But we’re called to something much greater than that. We are called to “fight the good fight of the faith” (1 Tim. 6:12) as we go forth and make disciples. And Jonathan Dodson, in Fight Clubs: Gospel-Centered Discipleship, wants to remind us of that.

In this short work, Dodson states that it’s by focusing on the person of Jesus that true discipleship happens. “We become what we behold. If we behold the beauty of Christ, we become beautiful like Christ” (p. 15). This is one of the most profound statements in the book, because truly, we do become what we worship. And when we take our eyes off of Christ, we become something ugly. We are not disciples worth imitating, because we are imitating the wrong things.

In focusing on Christ, inevitably our attention is  fixed on what we’re called to—the Gospel, the Church and Mission. We are saved by the death and resurrection of Jesus, into community with fellow believers, on mission to make disciples of all the nations. We do not exist in a vacuum. We are, as Steve Timmis says, “not individuals, but individuals-in-community.”

So what do we need? We need Fight Clubs, says Dodson.

“Fight Clubs are small, simple groups of 2-3 who meet regularly to help one another beat the flesh and believe in the promises of God. Men meet with men and women meet with women in order effectively address gender specific issues head-on” (p. 44).

There are three simple rules for Fight Clubs (and no, one is not “Do not talk about Fight Club”). They are:

  1. Know Your Sin
  2. Fight Your Sin
  3. Trust Your Savior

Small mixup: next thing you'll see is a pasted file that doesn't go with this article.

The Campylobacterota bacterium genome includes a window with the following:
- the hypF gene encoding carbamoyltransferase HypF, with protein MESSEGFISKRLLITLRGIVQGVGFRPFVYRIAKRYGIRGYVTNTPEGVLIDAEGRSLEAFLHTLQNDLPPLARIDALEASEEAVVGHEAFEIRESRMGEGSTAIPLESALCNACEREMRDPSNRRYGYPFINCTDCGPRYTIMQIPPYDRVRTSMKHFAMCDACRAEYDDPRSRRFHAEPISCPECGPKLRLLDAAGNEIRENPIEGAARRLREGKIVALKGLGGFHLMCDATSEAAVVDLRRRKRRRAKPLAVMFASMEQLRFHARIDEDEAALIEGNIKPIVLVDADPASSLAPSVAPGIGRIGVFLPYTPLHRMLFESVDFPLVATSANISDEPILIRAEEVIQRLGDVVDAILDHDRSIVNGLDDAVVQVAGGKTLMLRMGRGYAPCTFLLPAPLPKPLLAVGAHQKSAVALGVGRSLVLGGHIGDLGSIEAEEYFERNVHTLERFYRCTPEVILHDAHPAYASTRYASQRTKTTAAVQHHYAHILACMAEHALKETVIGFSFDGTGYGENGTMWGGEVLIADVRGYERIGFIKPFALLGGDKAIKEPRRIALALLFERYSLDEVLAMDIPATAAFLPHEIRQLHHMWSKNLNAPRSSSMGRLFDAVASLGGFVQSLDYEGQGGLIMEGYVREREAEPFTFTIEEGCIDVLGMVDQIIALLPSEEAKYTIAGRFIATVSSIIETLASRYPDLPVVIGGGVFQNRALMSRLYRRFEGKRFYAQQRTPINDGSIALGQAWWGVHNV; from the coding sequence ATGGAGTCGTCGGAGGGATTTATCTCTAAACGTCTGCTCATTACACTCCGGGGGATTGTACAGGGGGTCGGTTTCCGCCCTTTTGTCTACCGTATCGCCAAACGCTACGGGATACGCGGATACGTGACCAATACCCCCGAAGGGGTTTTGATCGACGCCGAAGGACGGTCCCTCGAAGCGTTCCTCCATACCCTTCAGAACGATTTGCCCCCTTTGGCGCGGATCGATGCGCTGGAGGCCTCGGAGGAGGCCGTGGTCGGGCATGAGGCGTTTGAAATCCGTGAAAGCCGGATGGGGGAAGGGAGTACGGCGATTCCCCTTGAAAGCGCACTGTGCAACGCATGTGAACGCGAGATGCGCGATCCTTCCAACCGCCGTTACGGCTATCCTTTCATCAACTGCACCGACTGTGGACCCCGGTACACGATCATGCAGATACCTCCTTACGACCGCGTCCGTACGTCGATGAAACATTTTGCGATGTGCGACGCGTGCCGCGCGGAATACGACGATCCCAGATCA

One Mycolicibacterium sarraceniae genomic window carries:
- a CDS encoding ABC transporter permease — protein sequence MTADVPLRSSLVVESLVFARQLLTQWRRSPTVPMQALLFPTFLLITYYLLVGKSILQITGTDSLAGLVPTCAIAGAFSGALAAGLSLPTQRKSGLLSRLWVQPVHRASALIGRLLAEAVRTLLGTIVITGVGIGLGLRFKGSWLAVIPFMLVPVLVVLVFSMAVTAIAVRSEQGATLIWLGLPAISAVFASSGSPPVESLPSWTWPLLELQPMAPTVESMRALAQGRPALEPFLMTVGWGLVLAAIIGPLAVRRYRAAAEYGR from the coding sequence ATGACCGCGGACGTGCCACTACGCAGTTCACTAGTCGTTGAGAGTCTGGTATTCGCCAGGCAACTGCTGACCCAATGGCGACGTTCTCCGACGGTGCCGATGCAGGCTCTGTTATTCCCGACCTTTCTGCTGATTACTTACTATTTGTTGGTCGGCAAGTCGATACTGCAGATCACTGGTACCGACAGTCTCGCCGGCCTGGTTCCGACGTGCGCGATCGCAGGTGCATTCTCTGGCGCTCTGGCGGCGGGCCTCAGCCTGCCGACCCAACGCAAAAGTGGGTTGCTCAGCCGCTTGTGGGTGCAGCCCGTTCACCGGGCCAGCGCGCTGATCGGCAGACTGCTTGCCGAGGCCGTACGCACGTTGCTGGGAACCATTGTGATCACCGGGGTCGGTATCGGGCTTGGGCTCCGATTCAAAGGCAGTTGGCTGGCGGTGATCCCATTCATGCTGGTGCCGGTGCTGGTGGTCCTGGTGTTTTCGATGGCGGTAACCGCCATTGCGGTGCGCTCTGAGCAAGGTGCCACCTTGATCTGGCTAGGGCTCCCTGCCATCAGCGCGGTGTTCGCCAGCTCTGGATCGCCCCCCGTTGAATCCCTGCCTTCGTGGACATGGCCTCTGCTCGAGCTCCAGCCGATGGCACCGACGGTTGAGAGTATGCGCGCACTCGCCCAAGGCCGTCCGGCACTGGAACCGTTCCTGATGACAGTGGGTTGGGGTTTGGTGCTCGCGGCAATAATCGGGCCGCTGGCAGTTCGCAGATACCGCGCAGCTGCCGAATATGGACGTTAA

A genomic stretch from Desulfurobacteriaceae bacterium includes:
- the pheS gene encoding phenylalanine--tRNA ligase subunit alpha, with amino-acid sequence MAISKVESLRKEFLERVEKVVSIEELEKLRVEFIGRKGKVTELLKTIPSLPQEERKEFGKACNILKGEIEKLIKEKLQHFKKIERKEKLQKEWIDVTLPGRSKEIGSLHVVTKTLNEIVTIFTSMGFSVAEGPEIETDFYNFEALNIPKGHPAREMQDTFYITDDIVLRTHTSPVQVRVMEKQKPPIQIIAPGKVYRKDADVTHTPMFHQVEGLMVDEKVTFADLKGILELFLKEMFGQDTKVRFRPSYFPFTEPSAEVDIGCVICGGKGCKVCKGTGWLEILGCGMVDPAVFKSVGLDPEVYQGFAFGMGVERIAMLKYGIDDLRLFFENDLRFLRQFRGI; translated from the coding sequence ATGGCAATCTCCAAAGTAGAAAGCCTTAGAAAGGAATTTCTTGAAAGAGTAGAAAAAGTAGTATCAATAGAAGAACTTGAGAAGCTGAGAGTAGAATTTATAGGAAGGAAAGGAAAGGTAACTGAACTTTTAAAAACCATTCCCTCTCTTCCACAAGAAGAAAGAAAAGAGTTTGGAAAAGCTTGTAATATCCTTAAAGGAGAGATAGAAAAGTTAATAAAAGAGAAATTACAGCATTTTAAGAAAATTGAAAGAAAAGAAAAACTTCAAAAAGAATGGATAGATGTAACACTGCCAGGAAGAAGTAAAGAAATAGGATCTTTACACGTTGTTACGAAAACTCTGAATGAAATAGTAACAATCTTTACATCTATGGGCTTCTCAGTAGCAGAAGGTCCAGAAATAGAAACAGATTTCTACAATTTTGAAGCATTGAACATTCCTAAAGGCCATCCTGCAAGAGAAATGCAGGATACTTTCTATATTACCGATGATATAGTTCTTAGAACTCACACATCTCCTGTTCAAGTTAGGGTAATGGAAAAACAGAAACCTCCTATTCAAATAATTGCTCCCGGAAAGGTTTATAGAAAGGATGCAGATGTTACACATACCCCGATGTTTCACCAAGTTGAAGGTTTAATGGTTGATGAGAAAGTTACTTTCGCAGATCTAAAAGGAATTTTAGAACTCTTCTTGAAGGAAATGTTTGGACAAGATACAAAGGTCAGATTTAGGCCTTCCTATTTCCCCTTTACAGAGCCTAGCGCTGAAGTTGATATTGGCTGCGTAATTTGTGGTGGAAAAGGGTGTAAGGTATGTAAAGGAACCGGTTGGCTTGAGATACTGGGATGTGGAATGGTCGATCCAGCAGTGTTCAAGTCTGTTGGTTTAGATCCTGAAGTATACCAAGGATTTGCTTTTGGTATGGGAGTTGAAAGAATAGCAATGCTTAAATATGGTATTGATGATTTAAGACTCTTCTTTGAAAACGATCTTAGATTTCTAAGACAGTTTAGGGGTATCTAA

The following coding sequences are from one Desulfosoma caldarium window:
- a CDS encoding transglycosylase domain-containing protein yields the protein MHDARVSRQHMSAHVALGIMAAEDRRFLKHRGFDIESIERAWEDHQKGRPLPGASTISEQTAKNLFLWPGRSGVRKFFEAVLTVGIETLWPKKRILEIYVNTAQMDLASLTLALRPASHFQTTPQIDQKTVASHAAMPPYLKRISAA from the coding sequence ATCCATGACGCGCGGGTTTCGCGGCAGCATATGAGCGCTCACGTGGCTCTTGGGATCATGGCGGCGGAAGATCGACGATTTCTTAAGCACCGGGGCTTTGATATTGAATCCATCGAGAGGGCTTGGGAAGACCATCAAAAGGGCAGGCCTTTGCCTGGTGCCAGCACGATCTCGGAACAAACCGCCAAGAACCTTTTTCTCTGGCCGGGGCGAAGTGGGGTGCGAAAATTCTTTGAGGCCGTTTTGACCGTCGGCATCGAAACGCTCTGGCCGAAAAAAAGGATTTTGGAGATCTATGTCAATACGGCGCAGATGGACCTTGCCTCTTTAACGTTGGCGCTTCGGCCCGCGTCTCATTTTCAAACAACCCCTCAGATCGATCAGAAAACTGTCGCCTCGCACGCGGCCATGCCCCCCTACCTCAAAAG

In order to fight our sin, we have to know what our sin is: Is it vanity, lust, pride, anger? Once we’ve identified our sin, we then need to know why we’re prone to it. We need to “get to the sin beneath the sin” (p. 46). Once we know where to strike, we can begin to put our sin to death so that our joy may be complete in Christ. And by trusting in Christ, we can be assured of both the promise of eternal life and the strength of the Holy Spirit to fight and put our sin to death (cf. Rom. 8:13).

Fight Clubs offers a powerful appeal. Biblical community on mission to glorify Christ. This is something that many of us sorely lack in our lives, and the concept is one that I want to implement into my discipling relationships. It’s honestly too easy to slip into a routine of “just hanging out” and not talking about Jesus or getting into some sort of bizarre checklist/sin management type thing that really kills the spirit of the relationship. I would highly encourage you to download the e-book or purchase a hardcopy from Lulu.com, and be inspired to continue to fight the good fight.